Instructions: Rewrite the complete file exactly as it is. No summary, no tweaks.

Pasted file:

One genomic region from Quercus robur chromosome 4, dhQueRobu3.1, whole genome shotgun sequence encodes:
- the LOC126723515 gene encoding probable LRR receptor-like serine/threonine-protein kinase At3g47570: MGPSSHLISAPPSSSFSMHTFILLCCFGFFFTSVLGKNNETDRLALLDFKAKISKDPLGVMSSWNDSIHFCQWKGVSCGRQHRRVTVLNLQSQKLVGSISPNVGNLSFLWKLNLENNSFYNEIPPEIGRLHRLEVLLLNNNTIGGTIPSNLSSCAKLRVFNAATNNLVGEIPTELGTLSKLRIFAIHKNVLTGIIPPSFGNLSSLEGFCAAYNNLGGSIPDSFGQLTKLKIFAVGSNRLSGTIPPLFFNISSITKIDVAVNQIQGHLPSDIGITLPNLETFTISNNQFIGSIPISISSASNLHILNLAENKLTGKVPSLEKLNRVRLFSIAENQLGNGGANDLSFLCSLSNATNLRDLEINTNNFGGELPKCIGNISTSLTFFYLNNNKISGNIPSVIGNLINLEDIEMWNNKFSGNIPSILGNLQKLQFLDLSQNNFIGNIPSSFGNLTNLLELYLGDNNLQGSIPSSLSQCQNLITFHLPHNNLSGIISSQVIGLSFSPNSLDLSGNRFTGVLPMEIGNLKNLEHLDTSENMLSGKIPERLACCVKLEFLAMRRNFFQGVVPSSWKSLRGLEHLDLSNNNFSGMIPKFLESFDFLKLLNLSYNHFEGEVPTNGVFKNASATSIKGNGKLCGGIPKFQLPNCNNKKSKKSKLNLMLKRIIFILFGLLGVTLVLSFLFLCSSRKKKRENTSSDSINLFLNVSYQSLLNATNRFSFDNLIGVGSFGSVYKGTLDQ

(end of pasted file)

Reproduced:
One genomic region from Quercus robur chromosome 4, dhQueRobu3.1, whole genome shotgun sequence encodes:
- the LOC126723515 gene encoding probable LRR receptor-like serine/threonine-protein kinase At3g47570: MGPSSHLISAPPSSSFSMHTFILLCCFGFFFTSVLGKNNETDRLALLDFKAKISKDPLGVMSSWNDSIHFCQWKGVSCGRQHRRVTVLNLQSQKLVGSISPNVGNLSFLWKLNLENNSFYNEIPPEIGRLHRLEVLLLNNNTIGGTIPSNLSSCAKLRVFNAATNNLVGEIPTELGTLSKLRIFAIHKNVLTGIIPPSFGNLSSLEGFCAAYNNLGGSIPDSFGQLTKLKIFAVGSNRLSGTIPPLFFNISSITKIDVAVNQIQGHLPSDIGITLPNLETFTISNNQFIGSIPISISSASNLHILNLAENKLTGKVPSLEKLNRVRLFSIAENQLGNGGANDLSFLCSLSNATNLRDLEINTNNFGGELPKCIGNISTSLTFFYLNNNKISGNIPSVIGNLINLEDIEMWNNKFSGNIPSILGNLQKLQFLDLSQNNFIGNIPSSFGNLTNLLELYLGDNNLQGSIPSSLSQCQNLITFHLPHNNLSGIISSQVIGLSFSPNSLDLSGNRFTGVLPMEIGNLKNLEHLDTSENMLSGKIPERLACCVKLEFLAMRRNFFQGVVPSSWKSLRGLEHLDLSNNNFSGMIPKFLESFDFLKLLNLSYNHFEGEVPTNGVFKNASATSIKGNGKLCGGIPKFQLPNCNNKKSKKSKLNLMLKRIIFILFGLLGVTLVLSFLFLCSSRKKKRENTSSDSINLFLNVSYQSLLNATNRFSFDNLIGVGSFGSVYKGTLDQ